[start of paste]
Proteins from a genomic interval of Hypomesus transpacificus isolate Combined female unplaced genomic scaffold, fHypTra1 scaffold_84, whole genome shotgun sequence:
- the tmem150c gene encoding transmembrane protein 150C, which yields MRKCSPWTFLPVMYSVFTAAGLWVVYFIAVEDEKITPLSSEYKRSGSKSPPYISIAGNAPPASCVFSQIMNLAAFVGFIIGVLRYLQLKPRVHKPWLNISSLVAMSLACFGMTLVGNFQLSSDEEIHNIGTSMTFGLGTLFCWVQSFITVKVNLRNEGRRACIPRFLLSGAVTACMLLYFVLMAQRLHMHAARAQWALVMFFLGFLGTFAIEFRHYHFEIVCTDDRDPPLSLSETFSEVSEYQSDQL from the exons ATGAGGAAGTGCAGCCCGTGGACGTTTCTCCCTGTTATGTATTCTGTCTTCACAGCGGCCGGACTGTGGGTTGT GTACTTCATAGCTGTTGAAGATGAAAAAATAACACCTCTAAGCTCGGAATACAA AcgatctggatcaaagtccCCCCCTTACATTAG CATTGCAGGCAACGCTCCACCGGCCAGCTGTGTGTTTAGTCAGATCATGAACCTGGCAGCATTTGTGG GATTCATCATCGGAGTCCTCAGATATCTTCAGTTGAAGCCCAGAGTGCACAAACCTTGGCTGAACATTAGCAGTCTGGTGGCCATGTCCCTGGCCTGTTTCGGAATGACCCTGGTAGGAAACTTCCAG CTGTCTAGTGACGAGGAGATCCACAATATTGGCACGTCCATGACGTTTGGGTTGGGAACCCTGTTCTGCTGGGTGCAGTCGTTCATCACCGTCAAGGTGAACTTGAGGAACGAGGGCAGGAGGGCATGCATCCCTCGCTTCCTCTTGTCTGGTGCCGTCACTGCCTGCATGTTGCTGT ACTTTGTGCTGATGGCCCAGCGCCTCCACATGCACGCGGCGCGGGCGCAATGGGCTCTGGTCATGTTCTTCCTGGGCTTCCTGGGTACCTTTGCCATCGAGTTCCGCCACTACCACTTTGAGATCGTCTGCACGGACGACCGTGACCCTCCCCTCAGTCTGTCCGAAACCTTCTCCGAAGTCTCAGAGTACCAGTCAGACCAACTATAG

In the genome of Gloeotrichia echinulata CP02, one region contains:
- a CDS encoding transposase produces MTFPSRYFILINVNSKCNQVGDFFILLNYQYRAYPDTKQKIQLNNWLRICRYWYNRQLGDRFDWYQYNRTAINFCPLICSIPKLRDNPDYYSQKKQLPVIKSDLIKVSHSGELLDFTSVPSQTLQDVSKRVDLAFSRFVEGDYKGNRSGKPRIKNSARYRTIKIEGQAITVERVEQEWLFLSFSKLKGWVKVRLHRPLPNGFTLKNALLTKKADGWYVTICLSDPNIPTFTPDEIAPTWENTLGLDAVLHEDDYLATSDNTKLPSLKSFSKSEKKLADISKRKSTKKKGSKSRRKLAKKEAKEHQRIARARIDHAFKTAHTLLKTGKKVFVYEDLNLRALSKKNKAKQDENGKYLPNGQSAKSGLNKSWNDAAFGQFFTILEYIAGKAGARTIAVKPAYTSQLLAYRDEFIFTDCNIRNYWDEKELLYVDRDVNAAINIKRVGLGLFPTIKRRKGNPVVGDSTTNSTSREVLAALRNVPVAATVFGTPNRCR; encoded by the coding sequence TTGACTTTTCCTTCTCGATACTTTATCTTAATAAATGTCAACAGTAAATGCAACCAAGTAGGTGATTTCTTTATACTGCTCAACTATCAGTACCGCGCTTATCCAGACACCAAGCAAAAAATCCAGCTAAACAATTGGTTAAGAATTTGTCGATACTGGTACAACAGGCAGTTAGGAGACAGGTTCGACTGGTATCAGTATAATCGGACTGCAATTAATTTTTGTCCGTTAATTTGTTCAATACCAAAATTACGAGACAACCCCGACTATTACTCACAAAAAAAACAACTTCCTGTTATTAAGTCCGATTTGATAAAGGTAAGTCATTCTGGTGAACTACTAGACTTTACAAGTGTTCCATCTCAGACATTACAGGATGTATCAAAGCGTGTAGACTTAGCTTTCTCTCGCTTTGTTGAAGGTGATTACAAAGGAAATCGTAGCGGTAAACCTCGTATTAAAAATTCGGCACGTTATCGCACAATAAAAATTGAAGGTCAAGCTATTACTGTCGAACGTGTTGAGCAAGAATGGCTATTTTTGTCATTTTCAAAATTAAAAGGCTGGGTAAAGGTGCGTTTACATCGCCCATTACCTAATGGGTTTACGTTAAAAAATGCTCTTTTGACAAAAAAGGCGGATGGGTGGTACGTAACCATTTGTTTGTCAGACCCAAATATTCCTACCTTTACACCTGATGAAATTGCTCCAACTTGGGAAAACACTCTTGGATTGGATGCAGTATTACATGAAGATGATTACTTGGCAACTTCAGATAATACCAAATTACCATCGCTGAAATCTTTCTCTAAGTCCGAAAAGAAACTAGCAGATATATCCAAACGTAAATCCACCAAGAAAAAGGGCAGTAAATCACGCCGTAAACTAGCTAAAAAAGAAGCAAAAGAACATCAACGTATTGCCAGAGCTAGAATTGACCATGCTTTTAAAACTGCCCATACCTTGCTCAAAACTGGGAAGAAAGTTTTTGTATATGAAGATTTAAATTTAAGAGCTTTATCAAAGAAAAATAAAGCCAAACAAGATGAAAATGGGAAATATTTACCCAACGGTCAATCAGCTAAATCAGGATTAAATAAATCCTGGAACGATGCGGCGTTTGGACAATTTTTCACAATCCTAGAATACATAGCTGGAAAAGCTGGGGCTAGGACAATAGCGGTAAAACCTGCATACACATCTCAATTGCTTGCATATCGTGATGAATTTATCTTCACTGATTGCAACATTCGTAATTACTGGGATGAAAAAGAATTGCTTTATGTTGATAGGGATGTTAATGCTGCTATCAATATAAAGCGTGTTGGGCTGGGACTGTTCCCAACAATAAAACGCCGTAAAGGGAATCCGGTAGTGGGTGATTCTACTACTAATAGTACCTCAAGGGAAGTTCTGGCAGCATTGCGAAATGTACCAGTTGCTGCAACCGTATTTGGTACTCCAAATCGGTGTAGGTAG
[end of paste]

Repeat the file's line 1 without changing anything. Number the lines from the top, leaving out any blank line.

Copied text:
Proteins from a genomic interval of Hypomesus transpacificus isolate Combined female unplaced genomic scaffold, fHypTra1 scaffold_84, whole genome shotgun sequence: